“Those were astonishing numbers, which, along with the detailed analyses presented in the paper, has resulted in this paper being highly cited, and highly influential in getting more researchers to focus on this class of programmers, which generally has received little attention,” said Brad Meyers, Scaffidi’s co-author and professor at Carnegie Mellon University.
Scaffidi started the research as a first-year graduate student at Carnegie Mellon University with his other co-author and advisor, Mary Shaw, when he became intrigued by an often cited, but unsupported estimate of the number of end-user programmers.
Beyond estimating the number of end-user programmers, Scaffidi made predictions based on his method and validated the results with real data from 2001 and 2003.
Scaffidi said the importance of the paper is that is highlights an area of research that is becoming more critical in our society. The research aims to make end-user programming easier and more accessible to a broader range of people.
“I really think end-user programming is absolutely essential for the health of a middle class workforce. There are lots of jobs which are being automated away and being given to intelligent software or robots, and end-user programming gives people a way to be more secure in their jobs — they are the automators, not the automated,” Scaffidi said.
Danny Dig and his Ph.D. student Semih Okur, along with international collaborators David Hartveld and Arie van Deursen, presented a paper at the prestigious International Conference on Software Engineering (ICSE’14) in Hyderabad, India last week, which won the ACM SIGSOFT Distinguished Paper Award. The companion website to the paper “A Study and Toolkit for Asynchronous Programming in C#” is an educational resource with examples from real code on how to use async constructs. The winning paper was one of three that Dig’s Ph.D. students presented at the conference which he said is more selective than the top journals in the field of software engineering. Oregon State students Caius Brindescu, Mihai Codoban, and Sergey Shmarkatiuk collaborated with him on the other projects presented at the conference.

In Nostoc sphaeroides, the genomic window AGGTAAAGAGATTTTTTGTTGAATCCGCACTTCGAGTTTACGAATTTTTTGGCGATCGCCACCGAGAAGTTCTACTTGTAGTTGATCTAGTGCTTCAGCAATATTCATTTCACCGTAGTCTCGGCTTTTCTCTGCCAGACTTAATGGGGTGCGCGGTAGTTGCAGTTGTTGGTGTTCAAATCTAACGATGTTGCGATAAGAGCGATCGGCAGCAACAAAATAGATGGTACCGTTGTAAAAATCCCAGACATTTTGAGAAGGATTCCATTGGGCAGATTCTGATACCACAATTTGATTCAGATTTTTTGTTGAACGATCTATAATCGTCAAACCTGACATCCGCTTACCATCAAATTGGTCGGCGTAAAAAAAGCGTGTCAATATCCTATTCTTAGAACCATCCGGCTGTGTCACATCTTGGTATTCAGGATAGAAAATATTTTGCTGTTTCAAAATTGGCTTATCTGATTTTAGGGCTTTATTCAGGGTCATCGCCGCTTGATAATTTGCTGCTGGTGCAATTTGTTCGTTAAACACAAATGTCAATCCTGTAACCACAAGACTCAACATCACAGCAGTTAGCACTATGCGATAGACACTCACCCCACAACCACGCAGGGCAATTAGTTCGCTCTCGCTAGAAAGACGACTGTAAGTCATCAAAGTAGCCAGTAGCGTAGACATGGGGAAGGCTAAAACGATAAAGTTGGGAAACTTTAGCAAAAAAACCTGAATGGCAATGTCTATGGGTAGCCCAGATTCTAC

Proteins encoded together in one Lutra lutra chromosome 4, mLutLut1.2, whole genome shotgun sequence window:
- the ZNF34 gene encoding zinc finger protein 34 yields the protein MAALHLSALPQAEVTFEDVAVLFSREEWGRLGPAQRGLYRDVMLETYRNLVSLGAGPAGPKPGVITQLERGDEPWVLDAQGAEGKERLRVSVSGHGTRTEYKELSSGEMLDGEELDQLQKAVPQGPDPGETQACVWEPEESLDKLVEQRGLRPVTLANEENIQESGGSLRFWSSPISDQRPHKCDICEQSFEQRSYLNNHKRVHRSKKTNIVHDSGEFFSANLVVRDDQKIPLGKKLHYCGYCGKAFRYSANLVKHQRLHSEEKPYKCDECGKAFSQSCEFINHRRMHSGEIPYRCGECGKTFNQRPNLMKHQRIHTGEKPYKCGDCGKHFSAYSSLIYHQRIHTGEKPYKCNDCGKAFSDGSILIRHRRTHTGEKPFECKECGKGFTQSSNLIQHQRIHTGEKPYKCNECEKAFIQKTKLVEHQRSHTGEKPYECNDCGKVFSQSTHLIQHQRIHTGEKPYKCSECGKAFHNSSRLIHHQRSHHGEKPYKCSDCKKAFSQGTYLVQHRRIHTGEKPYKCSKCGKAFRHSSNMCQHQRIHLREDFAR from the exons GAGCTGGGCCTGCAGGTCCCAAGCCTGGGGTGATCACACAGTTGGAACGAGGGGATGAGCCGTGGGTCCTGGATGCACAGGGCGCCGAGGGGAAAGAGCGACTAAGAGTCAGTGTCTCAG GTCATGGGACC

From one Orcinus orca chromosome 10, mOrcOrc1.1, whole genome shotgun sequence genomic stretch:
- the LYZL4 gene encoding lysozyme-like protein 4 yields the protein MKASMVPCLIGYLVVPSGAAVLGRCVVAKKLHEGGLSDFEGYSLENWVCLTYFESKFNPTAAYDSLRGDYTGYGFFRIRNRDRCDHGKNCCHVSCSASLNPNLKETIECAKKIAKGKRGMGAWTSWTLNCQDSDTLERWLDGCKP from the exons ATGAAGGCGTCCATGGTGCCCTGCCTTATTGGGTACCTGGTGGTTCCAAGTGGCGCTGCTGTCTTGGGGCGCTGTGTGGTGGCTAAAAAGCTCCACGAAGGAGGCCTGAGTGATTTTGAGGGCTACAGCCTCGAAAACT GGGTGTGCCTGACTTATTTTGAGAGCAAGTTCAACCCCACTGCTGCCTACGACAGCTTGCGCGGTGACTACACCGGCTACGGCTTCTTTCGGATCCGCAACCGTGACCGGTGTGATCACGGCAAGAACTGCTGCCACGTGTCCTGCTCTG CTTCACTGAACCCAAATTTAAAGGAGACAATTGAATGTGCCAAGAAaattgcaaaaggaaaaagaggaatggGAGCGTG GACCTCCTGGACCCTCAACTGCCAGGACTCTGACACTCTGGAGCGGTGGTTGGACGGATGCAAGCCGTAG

Oregon State was also represented at the conference by Rahul Gopinath, Carlos Jensen, and Alex Groce who presented a paper, and by Margaret Burnett who gave an invited presentation.
“I am happy that OSU is so well represented at the top event in the field of software engineering,” Dig said.
Abstract of winning paper: A Study and Toolkit for Asynchronous Programming in C#
Semih Okur, David L. Hartveld, Danny Dig, and Arie van Deursen
University of Illinois at Urbana-Champaign, USA; Delft University of Technology, Netherlands; Oregon State University, USA
Asynchronous programming is in demand today, because responsiveness is increasingly important on all modern devices. Yet, we know little about how developers use asynchronous programming in practice. Without such knowledge, developers, researchers, language and library designers, and tool vendors can make wrong assumptions. We present the first study that analyzes the usage of asynchronous programming in a large experiment. We analyzed 1378 open source Windows Phone (WP) apps, comprising 12M SLOC, produced by 3376 developers. Using this data, we answer 2 research questions about use and misuse of asynchronous constructs. Inspired by these findings, we developed (i) Asyncifier, an automated refactoring tool that converts callback-based asynchronous code to the new async/await; (ii) Corrector, a tool that finds and corrects common misuses of async/await. Our empirical evaluation shows that these tools are (i) applicable and (ii) efficient. Developers accepted 313 patches generated by our tools.